When a Stranger Calls

Good evening. Is [Mr./Mrs.] [prospect name] available?” I guess I won’t be hearing such snappy salutations so often come March, when the Federal Trade Commission’s telemarketing restrictions begin to kick in.

The FTC has devised a dizzying array of rules and regulations that it says are designed to “protect consumers from unwanted and late-night telemarketing calls.” In response, the Direct Marketing Association and the American Teleservices Association have filed separate lawsuits that say, essentially, that the FTC has overstepped its authority and crafted measures robbing legitimate marketers of their constitutional right to free speech.

I, for one, hope the trade groups win. Having been on both sides of the cold call, I simply cannot imagine a world without telemarketing. I have learned priceless lessons from the telemarketing industry, lessons that helped build my character and that still come in handy almost every day.

Back in the 1980s, when the first George Bush was still affectionately known around Kennebunkport as “da veep,” I got a summer job on a phone bank at one of the country’s premier telemarketing outfits. Foreshadowing my career as a journalist, I was tasked with calling prospects from the local phone book and soliciting them to buy magazine subscriptions for charity. (Only about 5 percent of sales actually went to the nonprofits, but that fact was mysteriously absent from our otherwise meticulously crafted scripts.)

Automated dialing systems weren’t the norm back then. My 30 or so co-workers and I had to punch in each seven-digit number manually. This taught us the value of hard work and toned our wrists for endless hours of Donkey Kong and Pac Man at the arcade when the shift was over. As I write these words today, I peck away at the keyboard with fingers of steel. More important, I learned how to be resilient in the face of an endless string of hang-ups, rude remarks and blistering, often incoherent jags of profanity.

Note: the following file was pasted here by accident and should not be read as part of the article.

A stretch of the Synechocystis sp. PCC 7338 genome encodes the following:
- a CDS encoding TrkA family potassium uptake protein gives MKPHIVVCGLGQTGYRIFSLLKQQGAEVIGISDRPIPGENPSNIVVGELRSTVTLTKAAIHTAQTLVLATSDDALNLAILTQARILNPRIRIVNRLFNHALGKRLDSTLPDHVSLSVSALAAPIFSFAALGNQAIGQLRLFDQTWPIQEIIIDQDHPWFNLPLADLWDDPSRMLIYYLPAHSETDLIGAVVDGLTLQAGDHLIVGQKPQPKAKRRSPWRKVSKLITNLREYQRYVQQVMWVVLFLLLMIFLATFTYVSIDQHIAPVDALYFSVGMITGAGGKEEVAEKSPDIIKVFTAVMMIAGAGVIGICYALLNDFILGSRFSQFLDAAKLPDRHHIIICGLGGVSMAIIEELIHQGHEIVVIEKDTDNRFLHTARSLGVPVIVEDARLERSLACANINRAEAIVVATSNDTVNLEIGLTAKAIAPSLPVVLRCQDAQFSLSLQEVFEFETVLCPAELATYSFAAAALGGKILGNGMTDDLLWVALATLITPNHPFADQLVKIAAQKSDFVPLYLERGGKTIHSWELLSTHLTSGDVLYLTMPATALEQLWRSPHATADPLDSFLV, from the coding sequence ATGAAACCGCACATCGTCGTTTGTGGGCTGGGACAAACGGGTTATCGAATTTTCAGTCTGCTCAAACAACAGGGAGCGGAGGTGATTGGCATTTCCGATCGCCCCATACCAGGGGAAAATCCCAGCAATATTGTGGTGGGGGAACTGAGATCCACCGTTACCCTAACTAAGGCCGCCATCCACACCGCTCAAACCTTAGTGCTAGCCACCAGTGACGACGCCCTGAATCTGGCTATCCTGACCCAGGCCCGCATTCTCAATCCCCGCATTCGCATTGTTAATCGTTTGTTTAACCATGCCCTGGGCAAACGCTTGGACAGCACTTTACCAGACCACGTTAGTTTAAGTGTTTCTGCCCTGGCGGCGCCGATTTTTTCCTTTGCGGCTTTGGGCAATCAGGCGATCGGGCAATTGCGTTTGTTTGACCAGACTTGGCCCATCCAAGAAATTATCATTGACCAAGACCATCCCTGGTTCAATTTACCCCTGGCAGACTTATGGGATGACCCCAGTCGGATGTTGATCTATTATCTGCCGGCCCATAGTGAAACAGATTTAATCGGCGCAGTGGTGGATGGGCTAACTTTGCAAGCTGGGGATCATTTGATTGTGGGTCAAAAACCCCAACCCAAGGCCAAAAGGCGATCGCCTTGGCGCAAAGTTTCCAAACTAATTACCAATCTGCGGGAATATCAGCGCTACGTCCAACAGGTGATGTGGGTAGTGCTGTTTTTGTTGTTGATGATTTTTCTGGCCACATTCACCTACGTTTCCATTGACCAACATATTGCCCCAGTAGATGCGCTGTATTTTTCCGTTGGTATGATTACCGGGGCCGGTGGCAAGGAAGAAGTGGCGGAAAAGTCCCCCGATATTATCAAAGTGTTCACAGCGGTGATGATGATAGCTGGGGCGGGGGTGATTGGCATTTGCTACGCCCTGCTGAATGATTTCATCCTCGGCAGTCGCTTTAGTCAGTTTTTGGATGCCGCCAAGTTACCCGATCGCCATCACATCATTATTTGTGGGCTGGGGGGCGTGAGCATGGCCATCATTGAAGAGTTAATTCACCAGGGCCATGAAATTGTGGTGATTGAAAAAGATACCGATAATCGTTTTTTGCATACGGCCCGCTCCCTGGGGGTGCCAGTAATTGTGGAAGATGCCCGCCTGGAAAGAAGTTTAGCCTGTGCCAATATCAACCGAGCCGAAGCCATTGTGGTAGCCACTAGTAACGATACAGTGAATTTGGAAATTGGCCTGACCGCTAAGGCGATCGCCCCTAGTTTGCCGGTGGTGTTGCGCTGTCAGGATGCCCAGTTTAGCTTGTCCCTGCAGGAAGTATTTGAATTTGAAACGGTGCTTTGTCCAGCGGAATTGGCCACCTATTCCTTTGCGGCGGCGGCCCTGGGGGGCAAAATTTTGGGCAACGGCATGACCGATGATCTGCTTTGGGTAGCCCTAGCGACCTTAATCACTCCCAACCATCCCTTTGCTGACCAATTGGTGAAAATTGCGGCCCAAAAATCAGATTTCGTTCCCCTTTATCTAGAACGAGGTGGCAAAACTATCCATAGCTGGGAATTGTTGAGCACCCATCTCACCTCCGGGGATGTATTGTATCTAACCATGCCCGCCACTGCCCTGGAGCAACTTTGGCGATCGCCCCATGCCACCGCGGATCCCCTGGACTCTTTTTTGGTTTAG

The call center also introduced me to the complex machinations of office politics. Whenever any of us made a sale, we had to ring a little bell at our desks and the manager would put a check next to our names on a chalkboard at the front of the room. For a variety of reasons (boredom, fatigue, a desire to leave early to catch the final hour of Live Aid), I performed so poorly that they took away my bell. One night I miraculously tallied two quick sales in a row, and I got so excited that I reached over to ring the bell of the woman next to me. She snatched the bell away, and we ended up grappling for it until it slid behind some filing cabinets, lost forever.

Soon after, the manager called me into his office. He told me that although I was “a nice kid,” it was his opinion that I would “never amount to much” because I had “a really serious attitude problem.” I guess he took exception to my thoughtful, frank response, because as I was peeling out of the parking lot in my parents’ Buick Skylark, Huey Lewis blasting from the stereo, he chucked his laminated sales records at my rear windshield and shook his fists in the air.

I like to think he and I both learned something about humility, decorum and conflict resolution that day. For example, in life, sometimes it’s best to provide your own bell.

Since then, I’ve been on the receiving end of countless cold calls, at home and at work. In every case I have attempted to do unto the caller as was done unto me. Not a single telemarketer makes it past word three of his or her pitch before my good-natured and candid ribbing begins.

But don’t follow my example. The next time you’re disturbed by a phone solicitation during dinner, blame the people who actually buy things over the phone, not the poor schnook making the call or the besieged and beleaguered industry behind the practice.

Thank you, [Mr./Mrs.] [prospect name], for your time.